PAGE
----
Church of San Cataldo. It’s located right next to the Martorana church, built in 1160 during the Norman period. It preserves the original forms with the three red domes of Arabic inspiration, becoming, together with those of San Giovanni degli Eremiti, a graphical icon of the always multi-ethnic Palermo. The interior is very impressive, although it is not covered with mosaics. It is austere, making clear in this way the rectangular structure divided into three naves of six columns, with various capitals. The mosaic on the floor is the original one.
Church of San Giovanni degli Eremiti. It was founded by Ruggero II in 1142. During the most splendid years of the Norman domination, the annexed monastery was the richest and most privileged Sicilian convent. The church, now deconsecrated, is very small and it doesn’t have elements of particular importance inside, apart from traces of tiles, mosaics and frescoes and the stalactite ceiling of the mosque on which it was built. What is really fascinating is the exterior of the building. The five red domes are what first impresses the visitor, a very important element of several Arab-Norman buildings. And then the garden: the building is surrounded by greenery and colours of citrus trees, agaves, bougainvillea, roses, pomegranates and tall flowering shrubs. The lush plants climbing up the walls undermine the white columns of the small cloister and they stun with their scent. It is one of the most important monuments of Norman Palermo, often chosen as a symbol of the city.
Cathedral of Palermo (Madonna Assunta). It is located in the oldest sacred area of Palermo, where the Phoenicians, Romans, Byzantines and Arabs had raised their places of worship. When the Normans took the power, they immediately replaced the Muslim mosque with a Christian church. However, in 1184 the archbishop of Palermo, Gualtiero Offamilio, knocked down the building and undertook the construction of a magnificent new cathedral, a symbol of religious power in the city. After one year, the church was consecrated and dedicated to Maria Assunta.
Virtual tour ©Vittorio Ghelfi
Over the following centuries, the original building was modified with additions and renovations. The union, a picturesque mix of styles, gives life to a great and on the whole quite harmonious ensemble. The façade, fastened between the high towers with mullioned windows and columns, is joined by two pointed arches to the bell tower that faces it. Here, there is a large fourteenth century portal with bronze doors. The long right side is decorated with a spectacular portico in Gothic-Catalan style, under which there is a very rich portal, which is from the twelfth century as well. Finally, the particularly beautiful and charming part of the apse, the only one that has kept the original twelfth century forms. The interior, large and white, is cold compared to the exterior. Along the walls, there are marble statues of the school of Gagini representing saints. In the first and second chapel of the nave on the right, there are royal and imperial tombs. Roger II, Henry VI of Swabia, Constance of Hauteville and Frederick II of Swabia rest here, among others. All of them are in impressive porphyry sarcophagi: in the family tomb there is the founder of the Norman kingdom of Sicily, its destroyer, the involuntary cause of its end and its last beneficiary. Among the many chapels, we’d like to highlight Santa Rosalia, where the ashes of the patron saint of Palermo are kept in a silver urn from 1631. Finally the precious treasure, including precious objects and embroideries found in the royal and imperial tombs (note, in particular, the gold tiara of Constance of Aragon), sacred vestments, chalices, monstrance, etc.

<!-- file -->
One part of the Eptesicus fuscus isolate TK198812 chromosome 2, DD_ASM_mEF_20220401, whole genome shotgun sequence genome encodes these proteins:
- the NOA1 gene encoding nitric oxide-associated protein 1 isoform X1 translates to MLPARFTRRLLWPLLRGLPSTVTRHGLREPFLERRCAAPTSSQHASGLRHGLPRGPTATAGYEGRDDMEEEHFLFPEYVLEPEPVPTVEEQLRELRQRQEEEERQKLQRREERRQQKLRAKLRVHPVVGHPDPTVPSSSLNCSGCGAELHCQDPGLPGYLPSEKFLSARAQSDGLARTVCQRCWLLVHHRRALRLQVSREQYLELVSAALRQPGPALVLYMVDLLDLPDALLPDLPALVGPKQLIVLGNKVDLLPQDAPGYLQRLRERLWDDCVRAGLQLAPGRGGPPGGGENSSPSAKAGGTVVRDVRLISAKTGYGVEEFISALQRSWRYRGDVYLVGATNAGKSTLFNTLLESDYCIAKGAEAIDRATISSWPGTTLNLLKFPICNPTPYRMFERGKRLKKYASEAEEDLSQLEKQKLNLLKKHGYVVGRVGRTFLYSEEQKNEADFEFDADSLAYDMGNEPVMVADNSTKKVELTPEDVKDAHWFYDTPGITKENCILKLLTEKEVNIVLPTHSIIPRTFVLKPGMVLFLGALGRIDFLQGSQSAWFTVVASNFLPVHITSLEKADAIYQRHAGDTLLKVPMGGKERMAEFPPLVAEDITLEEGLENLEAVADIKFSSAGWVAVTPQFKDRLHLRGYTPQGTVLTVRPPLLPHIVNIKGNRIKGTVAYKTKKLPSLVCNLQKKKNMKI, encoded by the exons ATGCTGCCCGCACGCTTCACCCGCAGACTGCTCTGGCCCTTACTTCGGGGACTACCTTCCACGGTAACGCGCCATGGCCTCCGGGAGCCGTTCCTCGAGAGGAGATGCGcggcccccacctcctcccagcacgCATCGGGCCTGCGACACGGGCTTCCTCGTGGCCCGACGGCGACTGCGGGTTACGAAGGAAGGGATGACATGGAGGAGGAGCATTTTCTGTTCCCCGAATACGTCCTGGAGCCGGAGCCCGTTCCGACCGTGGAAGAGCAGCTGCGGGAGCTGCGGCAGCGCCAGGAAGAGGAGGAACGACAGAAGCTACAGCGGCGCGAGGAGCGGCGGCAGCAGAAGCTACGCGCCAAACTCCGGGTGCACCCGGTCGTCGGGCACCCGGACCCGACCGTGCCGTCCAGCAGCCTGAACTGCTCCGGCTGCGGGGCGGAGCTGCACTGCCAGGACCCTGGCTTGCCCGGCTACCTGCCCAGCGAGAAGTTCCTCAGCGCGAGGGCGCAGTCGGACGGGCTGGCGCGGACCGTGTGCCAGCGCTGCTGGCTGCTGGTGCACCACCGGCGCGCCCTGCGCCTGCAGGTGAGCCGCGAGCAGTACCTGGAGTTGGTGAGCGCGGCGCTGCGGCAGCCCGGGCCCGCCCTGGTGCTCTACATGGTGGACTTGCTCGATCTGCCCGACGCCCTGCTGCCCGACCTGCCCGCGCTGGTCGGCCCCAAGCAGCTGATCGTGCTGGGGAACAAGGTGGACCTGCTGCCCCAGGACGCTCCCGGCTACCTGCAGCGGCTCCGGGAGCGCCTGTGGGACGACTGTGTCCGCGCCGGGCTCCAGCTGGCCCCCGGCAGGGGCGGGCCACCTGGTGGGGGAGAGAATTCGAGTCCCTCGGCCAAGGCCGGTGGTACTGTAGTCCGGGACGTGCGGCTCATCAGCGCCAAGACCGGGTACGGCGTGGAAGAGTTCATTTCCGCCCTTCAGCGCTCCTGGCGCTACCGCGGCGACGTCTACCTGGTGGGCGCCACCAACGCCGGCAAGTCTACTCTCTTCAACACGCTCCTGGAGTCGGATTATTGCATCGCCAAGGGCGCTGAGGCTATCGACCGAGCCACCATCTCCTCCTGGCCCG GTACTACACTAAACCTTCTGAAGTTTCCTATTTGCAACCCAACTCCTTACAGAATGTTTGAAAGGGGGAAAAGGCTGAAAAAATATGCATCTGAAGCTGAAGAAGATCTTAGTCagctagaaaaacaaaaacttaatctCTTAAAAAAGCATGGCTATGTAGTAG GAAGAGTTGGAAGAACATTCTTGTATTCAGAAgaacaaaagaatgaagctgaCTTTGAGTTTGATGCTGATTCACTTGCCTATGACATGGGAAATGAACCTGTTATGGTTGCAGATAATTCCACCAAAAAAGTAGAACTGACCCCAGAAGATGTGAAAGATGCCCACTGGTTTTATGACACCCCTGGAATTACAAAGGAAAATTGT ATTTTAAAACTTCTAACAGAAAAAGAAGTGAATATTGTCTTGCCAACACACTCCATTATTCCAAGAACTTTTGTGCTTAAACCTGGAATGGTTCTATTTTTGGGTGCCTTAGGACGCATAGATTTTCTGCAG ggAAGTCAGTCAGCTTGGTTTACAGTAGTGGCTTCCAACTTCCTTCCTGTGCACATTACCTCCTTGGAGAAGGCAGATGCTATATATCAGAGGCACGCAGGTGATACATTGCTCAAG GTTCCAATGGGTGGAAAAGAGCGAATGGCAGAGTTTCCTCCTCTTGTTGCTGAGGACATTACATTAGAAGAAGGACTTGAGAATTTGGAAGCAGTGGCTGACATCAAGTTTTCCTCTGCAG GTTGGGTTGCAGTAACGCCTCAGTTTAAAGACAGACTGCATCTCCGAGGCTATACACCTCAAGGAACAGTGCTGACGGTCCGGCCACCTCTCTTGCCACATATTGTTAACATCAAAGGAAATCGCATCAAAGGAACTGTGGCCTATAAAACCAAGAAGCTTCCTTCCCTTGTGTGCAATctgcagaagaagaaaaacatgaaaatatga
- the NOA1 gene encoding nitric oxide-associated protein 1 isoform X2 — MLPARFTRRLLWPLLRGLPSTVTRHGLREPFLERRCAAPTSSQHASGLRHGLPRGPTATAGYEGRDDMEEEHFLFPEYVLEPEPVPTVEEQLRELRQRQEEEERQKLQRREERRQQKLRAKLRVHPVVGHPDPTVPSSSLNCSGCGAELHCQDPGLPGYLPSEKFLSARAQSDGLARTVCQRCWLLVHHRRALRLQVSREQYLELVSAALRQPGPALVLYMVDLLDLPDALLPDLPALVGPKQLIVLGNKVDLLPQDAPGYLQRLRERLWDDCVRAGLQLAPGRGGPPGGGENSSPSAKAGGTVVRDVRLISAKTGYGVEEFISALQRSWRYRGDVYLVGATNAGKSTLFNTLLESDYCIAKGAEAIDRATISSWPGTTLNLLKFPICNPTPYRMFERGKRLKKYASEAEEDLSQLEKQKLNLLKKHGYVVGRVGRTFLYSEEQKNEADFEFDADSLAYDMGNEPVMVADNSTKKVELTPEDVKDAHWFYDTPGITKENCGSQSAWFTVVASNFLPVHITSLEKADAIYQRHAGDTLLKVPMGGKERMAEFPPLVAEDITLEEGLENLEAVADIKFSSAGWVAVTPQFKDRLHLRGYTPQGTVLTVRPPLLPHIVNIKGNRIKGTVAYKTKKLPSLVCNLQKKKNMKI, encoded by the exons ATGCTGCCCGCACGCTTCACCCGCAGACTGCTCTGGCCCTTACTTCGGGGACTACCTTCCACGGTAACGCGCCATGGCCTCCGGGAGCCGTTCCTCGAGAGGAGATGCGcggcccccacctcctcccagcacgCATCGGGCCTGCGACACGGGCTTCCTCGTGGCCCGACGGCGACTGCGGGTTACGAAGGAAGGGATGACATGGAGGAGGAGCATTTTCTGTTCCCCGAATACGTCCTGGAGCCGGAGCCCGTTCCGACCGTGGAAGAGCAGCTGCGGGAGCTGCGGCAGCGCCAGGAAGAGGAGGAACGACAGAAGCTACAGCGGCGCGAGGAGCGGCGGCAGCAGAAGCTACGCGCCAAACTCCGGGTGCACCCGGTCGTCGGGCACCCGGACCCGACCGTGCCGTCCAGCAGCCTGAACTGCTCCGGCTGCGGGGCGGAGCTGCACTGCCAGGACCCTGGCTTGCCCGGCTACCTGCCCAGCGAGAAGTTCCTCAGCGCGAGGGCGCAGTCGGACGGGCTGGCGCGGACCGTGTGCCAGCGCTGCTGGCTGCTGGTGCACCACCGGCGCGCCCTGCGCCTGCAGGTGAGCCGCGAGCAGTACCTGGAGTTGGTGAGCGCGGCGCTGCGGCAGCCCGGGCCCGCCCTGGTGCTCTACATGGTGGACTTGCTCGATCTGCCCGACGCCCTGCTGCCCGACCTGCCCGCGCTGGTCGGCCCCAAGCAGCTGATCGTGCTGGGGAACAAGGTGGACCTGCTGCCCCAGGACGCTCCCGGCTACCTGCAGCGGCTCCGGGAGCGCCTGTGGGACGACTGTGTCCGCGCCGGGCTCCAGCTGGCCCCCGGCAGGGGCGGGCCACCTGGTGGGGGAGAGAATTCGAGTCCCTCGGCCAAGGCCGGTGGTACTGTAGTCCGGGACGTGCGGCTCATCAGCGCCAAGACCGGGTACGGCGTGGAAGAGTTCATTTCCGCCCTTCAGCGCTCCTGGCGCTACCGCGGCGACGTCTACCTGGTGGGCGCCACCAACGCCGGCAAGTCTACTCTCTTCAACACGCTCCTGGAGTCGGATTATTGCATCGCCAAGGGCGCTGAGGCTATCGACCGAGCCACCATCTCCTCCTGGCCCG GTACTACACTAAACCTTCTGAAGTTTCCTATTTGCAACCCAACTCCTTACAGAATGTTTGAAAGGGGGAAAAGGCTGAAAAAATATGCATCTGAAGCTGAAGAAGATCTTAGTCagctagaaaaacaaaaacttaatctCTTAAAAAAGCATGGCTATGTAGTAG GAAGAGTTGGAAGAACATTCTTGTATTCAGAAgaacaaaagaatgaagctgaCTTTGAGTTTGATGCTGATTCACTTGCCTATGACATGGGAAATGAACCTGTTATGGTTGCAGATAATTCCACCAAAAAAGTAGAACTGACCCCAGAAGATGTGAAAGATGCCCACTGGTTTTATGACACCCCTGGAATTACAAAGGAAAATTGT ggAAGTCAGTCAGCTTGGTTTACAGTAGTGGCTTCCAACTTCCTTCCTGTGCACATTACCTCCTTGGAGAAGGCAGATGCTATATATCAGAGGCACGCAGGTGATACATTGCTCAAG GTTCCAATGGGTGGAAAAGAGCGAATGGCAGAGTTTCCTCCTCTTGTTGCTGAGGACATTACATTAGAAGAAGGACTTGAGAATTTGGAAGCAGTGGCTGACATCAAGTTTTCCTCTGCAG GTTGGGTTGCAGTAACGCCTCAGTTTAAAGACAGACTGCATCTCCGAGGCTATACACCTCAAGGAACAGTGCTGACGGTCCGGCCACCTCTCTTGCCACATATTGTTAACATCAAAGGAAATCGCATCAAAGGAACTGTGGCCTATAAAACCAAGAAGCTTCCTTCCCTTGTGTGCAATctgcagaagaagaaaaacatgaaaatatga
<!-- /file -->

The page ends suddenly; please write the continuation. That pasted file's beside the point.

Castle of the Zisa. The construction of this sollatium (a pleasurable place) was undertaken in the last years of the life of William I and completed by his son William II. It can be dated between 1165 and 1167. The name comes from the Arabic Al-Aziz, which means “beautiful”, and even today it’s in fact one of the most beautiful Arab-Norman civil buildings. According to the testimony of the historian Romualdo di Salerno, the king built the palace in Genoardo park and he surrounded it with magnificent fruit trees and beautiful gardens that made it pleasant, with many waterways and large ponds for fish.
Virtual tour ©Vittorio Ghelfi
Over the years, the Zisa has been restored and rebuilt not always with good results, and has only recently been given back – as far as possible in its entirety – for public use. In fact, the castle was turned into a Museum of Islam and it has interesting examples of the Arab world in Sicily. Moreover, as the original structure of the building was respected during the restoration as much as possible, the visit inside allows you to learn what the architecture of the Islamic medieval palaces was like. The ventilation and refrigeration system of the room is particularly interesting and, among these, the so-called Fountain Room, decorated with mosaics.
Admiral Bridge. The admiral was in fact Giorgio d’Antiochia, admiral of king Roger II. He built the bridge in 1131 to connect the city to the gardens beyond the Oreto river. Today, it has maintained its function, with a monument symbolising the link between the city centre and the suburb of Brancaccio in the centre of piazza Scaffa. Its structure consists of very pointed arches that allowed the bridge to survive even when the terrible flood in Palermo occurred, in February 1931. Afterwards, for environmental safety reasons, the river was diverted and now a garden grows under the bridge.